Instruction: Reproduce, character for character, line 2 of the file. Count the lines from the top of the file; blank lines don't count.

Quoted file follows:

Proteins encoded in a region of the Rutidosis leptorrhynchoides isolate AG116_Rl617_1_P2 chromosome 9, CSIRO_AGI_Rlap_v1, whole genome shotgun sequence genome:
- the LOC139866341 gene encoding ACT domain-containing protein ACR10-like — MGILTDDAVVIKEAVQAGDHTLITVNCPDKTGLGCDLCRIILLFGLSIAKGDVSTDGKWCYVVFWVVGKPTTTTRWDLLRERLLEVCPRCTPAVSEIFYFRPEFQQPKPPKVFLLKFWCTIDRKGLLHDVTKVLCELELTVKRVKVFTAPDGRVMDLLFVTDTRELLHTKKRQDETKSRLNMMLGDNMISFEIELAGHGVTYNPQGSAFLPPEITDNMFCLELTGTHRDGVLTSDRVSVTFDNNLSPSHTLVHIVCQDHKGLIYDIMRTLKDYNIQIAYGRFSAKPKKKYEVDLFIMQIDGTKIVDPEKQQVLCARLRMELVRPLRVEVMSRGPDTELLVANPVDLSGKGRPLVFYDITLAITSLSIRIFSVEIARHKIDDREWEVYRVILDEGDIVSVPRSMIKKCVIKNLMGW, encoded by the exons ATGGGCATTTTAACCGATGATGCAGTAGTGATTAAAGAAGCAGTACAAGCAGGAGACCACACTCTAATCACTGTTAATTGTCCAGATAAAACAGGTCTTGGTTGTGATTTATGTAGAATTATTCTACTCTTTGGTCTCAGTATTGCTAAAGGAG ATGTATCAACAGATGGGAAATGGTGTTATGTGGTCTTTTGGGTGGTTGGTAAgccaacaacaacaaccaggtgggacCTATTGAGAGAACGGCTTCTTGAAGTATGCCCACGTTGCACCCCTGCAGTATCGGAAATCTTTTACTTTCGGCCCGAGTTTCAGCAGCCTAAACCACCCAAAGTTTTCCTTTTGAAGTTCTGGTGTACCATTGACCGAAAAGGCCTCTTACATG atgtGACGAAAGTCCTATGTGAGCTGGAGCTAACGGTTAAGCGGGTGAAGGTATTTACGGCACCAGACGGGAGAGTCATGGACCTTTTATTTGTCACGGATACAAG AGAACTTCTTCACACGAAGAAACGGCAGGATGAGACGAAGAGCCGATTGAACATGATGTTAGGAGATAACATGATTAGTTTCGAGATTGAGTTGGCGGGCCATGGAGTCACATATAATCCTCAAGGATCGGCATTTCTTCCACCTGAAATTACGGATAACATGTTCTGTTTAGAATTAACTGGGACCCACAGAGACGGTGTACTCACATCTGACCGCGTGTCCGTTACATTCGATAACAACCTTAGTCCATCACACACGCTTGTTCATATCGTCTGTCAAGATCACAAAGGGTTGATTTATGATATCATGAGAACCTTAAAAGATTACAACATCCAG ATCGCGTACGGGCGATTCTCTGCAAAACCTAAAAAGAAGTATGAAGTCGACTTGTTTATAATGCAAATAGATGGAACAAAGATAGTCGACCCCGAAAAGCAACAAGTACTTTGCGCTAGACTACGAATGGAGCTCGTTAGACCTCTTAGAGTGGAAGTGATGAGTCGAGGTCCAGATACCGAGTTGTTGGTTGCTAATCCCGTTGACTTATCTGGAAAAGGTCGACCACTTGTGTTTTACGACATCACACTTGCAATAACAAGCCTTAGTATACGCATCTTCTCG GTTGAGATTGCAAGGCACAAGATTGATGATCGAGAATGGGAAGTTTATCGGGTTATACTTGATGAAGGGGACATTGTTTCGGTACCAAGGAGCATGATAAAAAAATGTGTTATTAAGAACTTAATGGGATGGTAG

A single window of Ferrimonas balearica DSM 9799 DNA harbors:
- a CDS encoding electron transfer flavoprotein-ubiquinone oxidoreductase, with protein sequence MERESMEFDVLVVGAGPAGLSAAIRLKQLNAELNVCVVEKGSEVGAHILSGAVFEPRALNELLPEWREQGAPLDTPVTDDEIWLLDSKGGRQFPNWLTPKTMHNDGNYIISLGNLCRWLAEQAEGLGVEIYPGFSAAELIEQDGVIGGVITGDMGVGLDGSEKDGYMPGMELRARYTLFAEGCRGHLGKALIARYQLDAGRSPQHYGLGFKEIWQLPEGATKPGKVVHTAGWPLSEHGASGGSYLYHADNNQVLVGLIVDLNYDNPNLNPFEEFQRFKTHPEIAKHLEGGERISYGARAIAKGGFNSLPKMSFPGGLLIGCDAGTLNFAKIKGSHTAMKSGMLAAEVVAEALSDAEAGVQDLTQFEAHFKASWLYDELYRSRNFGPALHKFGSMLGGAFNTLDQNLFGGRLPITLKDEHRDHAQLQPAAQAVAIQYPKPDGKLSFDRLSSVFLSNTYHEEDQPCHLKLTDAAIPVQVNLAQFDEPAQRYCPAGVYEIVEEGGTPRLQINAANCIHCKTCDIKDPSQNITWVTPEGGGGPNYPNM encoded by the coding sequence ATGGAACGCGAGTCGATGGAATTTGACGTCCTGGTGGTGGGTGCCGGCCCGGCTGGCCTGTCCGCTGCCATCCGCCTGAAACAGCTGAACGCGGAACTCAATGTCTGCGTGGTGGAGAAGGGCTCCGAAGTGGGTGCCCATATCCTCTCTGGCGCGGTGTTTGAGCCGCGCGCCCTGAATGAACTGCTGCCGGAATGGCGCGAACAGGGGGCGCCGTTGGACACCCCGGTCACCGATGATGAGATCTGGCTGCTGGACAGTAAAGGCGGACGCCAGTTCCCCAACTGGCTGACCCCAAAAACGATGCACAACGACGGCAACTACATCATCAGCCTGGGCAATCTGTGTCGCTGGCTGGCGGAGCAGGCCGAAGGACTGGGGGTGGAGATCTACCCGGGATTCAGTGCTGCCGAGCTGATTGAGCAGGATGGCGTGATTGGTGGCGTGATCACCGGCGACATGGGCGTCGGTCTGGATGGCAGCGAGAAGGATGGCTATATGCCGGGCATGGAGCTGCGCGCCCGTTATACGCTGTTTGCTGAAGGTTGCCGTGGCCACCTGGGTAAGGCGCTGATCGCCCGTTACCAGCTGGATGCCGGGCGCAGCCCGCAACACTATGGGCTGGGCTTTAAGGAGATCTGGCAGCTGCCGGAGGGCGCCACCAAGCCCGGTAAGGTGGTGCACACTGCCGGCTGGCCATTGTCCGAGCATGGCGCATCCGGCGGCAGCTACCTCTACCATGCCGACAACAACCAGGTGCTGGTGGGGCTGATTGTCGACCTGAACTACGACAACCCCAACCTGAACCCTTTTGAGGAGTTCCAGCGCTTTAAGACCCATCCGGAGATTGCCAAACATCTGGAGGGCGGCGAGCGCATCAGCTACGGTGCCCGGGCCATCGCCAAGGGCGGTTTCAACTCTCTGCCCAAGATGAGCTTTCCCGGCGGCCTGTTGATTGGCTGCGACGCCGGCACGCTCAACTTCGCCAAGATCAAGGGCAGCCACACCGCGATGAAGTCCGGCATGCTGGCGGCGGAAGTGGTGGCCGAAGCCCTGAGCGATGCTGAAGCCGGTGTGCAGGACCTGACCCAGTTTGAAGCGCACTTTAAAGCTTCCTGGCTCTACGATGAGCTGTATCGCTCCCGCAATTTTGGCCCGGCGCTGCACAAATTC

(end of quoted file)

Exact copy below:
- the LOC139866341 gene encoding ACT domain-containing protein ACR10-like — MGILTDDAVVIKEAVQAGDHTLITVNCPDKTGLGCDLCRIILLFGLSIAKGDVSTDGKWCYVVFWVVGKPTTTTRWDLLRERLLEVCPRCTPAVSEIFYFRPEFQQPKPPKVFLLKFWCTIDRKGLLHDVTKVLCELELTVKRVKVFTAPDGRVMDLLFVTDTRELLHTKKRQDETKSRLNMMLGDNMISFEIELAGHGVTYNPQGSAFLPPEITDNMFCLELTGTHRDGVLTSDRVSVTFDNNLSPSHTLVHIVCQDHKGLIYDIMRTLKDYNIQIAYGRFSAKPKKKYEVDLFIMQIDGTKIVDPEKQQVLCARLRMELVRPLRVEVMSRGPDTELLVANPVDLSGKGRPLVFYDITLAITSLSIRIFSVEIARHKIDDREWEVYRVILDEGDIVSVPRSMIKKCVIKNLMGW, encoded by the exons ATGGGCATTTTAACCGATGATGCAGTAGTGATTAAAGAAGCAGTACAAGCAGGAGACCACACTCTAATCACTGTTAATTGTCCAGATAAAACAGGTCTTGGTTGTGATTTATGTAGAATTATTCTACTCTTTGGTCTCAGTATTGCTAAAGGAG ATGTATCAACAGATGGGAAATGGTGTTATGTGGTCTTTTGGGTGGTTGGTAAgccaacaacaacaaccaggtgggacCTATTGAGAGAACGGCTTCTTGAAGTATGCCCACGTTGCACCCCTGCAGTATCGGAAATCTTTTACTTTCGGCCCGAGTTTCAGCAGCCTAAACCACCCAAAGTTTTCCTTTTGAAGTTCTGGTGTACCATTGACCGAAAAGGCCTCTTACATG atgtGACGAAAGTCCTATGTGAGCTGGAGCTAACGGTTAAGCGGGTGAAGGTATTTACGGCACCAGACGGGAGAGTCATGGACCTTTTATTTGTCACGGATACAAG AGAACTTCTTCACACGAAGAAACGGCAGGATGAGACGAAGAGCCGATTGAACATGATGTTAGGAGATAACATGATTAGTTTCGAGATTGAGTTGGCGGGCCATGGAGTCACATATAATCCTCAAGGATCGGCATTTCTTCCACCTGAAATTACGGATAACATGTTCTGTTTAGAATTAACTGGGACCCACAGAGACGGTGTACTCACATCTGACCGCGTGTCCGTTACATTCGATAACAACCTTAGTCCATCACACACGCTTGTTCATATCGTCTGTCAAGATCACAAAGGGTTGATTTATGATATCATGAGAACCTTAAAAGATTACAACATCCAG ATCGCGTACGGGCGATTCTCTGCAAAACCTAAAAAGAAGTATGAAGTCGACTTGTTTATAATGCAAATAGATGGAACAAAGATAGTCGACCCCGAAAAGCAACAAGTACTTTGCGCTAGACTACGAATGGAGCTCGTTAGACCTCTTAGAGTGGAAGTGATGAGTCGAGGTCCAGATACCGAGTTGTTGGTTGCTAATCCCGTTGACTTATCTGGAAAAGGTCGACCACTTGTGTTTTACGACATCACACTTGCAATAACAAGCCTTAGTATACGCATCTTCTCG GTTGAGATTGCAAGGCACAAGATTGATGATCGAGAATGGGAAGTTTATCGGGTTATACTTGATGAAGGGGACATTGTTTCGGTACCAAGGAGCATGATAAAAAAATGTGTTATTAAGAACTTAATGGGATGGTAG